Your comments about this article

Today's headlines
Crackdown on illegal streaming in Sweden
Popcorn remains legal in Sweden but a site with a similar name isn't. Photo: TT

Crackdown on illegal streaming in Sweden

Users of illegal movie and television series streaming sites in Sweden including Popcorn Time are set to be tracked by a Danish lawfirm representing "major Hollywood companies" and could face fines of around 2000 SEK ($231). READ  

Swedes' Easter holiday saved as strike called off
A strike threatening to hit Swedish holidayers has been called off. Photo: Fredrik Sandberg/SCANPIX

Swedes' Easter holiday saved as strike called off

Tens of thousands of Swedes hoping to spend their Easter weekend in Helsinki can rest easily again, as a sympathy strike threatening to hit all passenger traffic between Sweden and Finland was called off late on Wednesday afternoon. READ  

April Fools' Day
April Fools' Day: The Local's 2015 gags
We had many readers fooled that a town in southern Sweden said "no" in a Scottish way. Photo: Shutterstock

April Fools' Day: The Local's 2015 gags

Did you spot our story about Swedes in a former Viking town sounding Scottish? It was one of a range of April Fools' Day jokes across The Local's network of nine European news sites. Have a laugh reading about our other red herrings. READ  

Analysis
Rocky six months for new Swedish PM Löfven
Swedish PM Stefan Löfven on a visit to the US. AP Photo/Andrew Harnik

Rocky six months for new Swedish PM Löfven

The Swedish centre-left coalition government's first six months in power since last year's general election have not been the whopping success that Prime Minister Stefan Löfven had been hoping for. READ  

Swedish pilots fail to reach deal with SAS
Negotiations between Swedish pilots' unions and SAS are ongoing. Photo: Johan Nilsson/TT

Swedish pilots fail to reach deal with SAS

A deal between Swedish pilots and Scandinavian Airlines (SAS) is being automatically extended a week at a time after the agreement ended at midnight on Tuesday. READ  

Presented by ConnectSweden
CEO: Bromma 'essential' for Skanska's success
Pierre Olofsson, CEO of Skanska Sweden. Photo: Skanska

CEO: Bromma 'essential' for Skanska's success

The future of Bromma Airport has sparked a torrent of political debate, with supporters arguing it’s essential for Sweden's connectivity. But it’s more than that, says Skanska Sweden’s CEO Pierre Olofsson. It’s also critical for work-life balance. READ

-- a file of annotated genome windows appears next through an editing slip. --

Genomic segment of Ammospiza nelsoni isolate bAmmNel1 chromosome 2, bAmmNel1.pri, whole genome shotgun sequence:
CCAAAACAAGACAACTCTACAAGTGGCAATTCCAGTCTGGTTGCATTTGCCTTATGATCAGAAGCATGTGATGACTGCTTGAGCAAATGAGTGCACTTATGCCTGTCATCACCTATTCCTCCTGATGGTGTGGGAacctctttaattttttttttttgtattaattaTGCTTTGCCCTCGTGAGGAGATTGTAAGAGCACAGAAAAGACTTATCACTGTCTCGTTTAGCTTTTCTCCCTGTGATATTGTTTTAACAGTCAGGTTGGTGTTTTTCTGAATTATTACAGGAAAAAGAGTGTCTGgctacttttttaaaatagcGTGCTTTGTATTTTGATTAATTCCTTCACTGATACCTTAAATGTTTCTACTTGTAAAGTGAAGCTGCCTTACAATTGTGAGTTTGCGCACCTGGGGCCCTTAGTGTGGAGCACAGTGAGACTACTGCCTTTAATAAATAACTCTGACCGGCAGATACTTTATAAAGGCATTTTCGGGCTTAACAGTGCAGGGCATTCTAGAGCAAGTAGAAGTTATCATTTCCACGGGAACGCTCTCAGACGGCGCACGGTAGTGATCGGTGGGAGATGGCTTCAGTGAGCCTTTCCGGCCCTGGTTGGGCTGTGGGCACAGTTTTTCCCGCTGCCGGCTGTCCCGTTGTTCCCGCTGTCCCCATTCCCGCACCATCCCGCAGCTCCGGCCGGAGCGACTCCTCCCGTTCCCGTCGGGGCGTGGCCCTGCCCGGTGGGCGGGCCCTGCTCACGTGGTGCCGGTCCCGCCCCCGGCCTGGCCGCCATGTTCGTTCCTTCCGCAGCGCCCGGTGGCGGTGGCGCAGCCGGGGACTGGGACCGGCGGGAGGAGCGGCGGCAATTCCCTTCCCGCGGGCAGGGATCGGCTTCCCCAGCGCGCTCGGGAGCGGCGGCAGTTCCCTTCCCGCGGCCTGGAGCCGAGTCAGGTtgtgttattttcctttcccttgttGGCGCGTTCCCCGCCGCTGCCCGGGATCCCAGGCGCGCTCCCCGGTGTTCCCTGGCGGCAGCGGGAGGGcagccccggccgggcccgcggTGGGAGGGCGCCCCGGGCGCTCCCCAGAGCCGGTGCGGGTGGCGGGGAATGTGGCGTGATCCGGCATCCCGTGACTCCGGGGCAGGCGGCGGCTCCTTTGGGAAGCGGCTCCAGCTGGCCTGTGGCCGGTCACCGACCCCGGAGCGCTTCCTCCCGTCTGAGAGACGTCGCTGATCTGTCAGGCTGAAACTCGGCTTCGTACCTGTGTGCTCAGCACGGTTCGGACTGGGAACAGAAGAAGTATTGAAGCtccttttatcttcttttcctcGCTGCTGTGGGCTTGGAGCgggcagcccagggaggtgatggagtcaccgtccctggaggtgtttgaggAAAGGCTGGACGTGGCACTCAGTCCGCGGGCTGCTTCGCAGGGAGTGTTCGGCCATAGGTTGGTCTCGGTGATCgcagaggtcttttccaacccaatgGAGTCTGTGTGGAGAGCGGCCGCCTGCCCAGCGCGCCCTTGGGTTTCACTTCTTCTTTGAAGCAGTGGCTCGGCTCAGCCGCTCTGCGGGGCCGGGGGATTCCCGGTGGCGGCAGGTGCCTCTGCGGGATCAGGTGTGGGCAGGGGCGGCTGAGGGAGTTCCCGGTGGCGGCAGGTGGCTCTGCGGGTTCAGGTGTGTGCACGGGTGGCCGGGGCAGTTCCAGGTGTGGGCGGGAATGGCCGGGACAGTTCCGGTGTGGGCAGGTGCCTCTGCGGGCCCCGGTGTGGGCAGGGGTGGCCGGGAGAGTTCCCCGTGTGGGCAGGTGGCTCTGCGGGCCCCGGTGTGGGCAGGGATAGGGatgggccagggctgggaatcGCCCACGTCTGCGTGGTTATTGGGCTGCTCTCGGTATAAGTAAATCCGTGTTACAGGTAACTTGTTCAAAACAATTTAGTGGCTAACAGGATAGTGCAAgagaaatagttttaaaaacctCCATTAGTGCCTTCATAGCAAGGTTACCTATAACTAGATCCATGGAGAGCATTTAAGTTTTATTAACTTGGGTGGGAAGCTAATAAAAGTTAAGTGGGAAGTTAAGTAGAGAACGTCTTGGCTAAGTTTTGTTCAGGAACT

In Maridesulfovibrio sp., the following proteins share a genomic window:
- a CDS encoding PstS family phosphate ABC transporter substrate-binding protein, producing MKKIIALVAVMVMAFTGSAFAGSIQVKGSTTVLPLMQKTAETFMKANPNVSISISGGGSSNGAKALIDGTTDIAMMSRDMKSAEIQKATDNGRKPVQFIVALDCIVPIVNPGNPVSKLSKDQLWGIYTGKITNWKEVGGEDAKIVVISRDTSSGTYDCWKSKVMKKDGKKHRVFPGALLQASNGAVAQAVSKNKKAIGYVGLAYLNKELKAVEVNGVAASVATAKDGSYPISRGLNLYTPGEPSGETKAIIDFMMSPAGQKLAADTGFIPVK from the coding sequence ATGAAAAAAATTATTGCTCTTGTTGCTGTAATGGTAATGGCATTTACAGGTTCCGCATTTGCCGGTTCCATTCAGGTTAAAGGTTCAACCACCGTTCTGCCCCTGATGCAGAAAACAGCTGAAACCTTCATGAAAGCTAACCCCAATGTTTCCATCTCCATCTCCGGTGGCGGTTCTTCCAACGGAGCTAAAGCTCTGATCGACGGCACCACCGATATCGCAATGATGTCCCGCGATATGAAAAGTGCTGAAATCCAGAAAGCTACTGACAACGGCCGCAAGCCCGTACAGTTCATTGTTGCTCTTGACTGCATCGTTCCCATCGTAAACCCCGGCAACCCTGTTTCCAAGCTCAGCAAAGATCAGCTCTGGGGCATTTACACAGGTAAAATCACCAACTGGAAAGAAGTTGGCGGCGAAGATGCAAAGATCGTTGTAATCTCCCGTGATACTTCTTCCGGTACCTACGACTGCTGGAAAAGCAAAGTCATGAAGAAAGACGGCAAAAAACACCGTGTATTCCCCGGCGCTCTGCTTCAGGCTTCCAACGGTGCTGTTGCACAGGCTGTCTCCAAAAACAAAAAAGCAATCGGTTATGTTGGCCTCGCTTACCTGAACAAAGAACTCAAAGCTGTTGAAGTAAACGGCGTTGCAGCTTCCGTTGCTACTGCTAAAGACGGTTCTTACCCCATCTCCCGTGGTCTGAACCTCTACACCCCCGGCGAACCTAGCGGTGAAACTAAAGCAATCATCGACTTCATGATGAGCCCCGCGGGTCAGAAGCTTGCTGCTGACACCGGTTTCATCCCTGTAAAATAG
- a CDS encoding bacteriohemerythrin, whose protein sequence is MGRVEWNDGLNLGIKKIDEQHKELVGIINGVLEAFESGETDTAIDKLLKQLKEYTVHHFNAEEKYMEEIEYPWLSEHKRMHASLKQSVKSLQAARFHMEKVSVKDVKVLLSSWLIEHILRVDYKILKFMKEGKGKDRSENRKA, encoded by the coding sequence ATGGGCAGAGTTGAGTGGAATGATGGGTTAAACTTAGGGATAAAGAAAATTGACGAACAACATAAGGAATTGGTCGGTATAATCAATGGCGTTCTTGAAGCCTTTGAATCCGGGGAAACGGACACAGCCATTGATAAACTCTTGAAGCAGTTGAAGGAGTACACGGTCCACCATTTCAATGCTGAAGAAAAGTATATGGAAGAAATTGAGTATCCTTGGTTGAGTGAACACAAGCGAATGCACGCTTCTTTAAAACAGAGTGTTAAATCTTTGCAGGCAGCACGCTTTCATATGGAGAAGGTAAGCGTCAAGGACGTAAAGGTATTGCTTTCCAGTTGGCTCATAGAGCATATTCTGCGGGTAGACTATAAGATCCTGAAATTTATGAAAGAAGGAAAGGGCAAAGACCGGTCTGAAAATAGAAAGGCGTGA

Thousands lose global TV channels in Telia row
Several channels are affected. Photo: Telia

Thousands lose global TV channels in Telia row

Up to 700,000 households that subscribe to Nordic telecoms giant Telia’s television packages have seen several channels – including Eurosport – disappear due to a dispute with broadcaster SBS. READ  

April Fools' Day
Sweden's silliest April Fools' Day tricks
Could Swedish supermarket shelves look like this? Photo: TT

Sweden's silliest April Fools' Day tricks

Alcohol is set to be sold in a Swedish supermarket, buses are introducing 'selfie zones' and Malmö football club's new grass contains cannabis, if you believe the country's newspapers. Here's The Local's round-up of this year's April Fool gags. READ  

The Local List
Six super Swedish family Easter traditions
Easter witches in Sweden. Photo: Lena Granefelt/Image Bank Sweden

Six super Swedish family Easter traditions

The clocks have gone forward and the supermarket aisles are piled high with chocolate delights. It must be time for Easter. But what do secular Swedes do slightly differently to other nations when it comes to celebrating the festival? READ  

Presented by ConnectSweden
ConnectSweden: Examining Sweden's place in the world

ConnectSweden: Examining Sweden's place in the world

Read The Local's ConnectSweden ambassador series, in which we interview prominent figures in Sweden's business, diplomatic, and cultural spheres to learn more about Sweden's place in the world, both literally and figuratively, and how international air connectivity affects perceptions of the country abroad. READ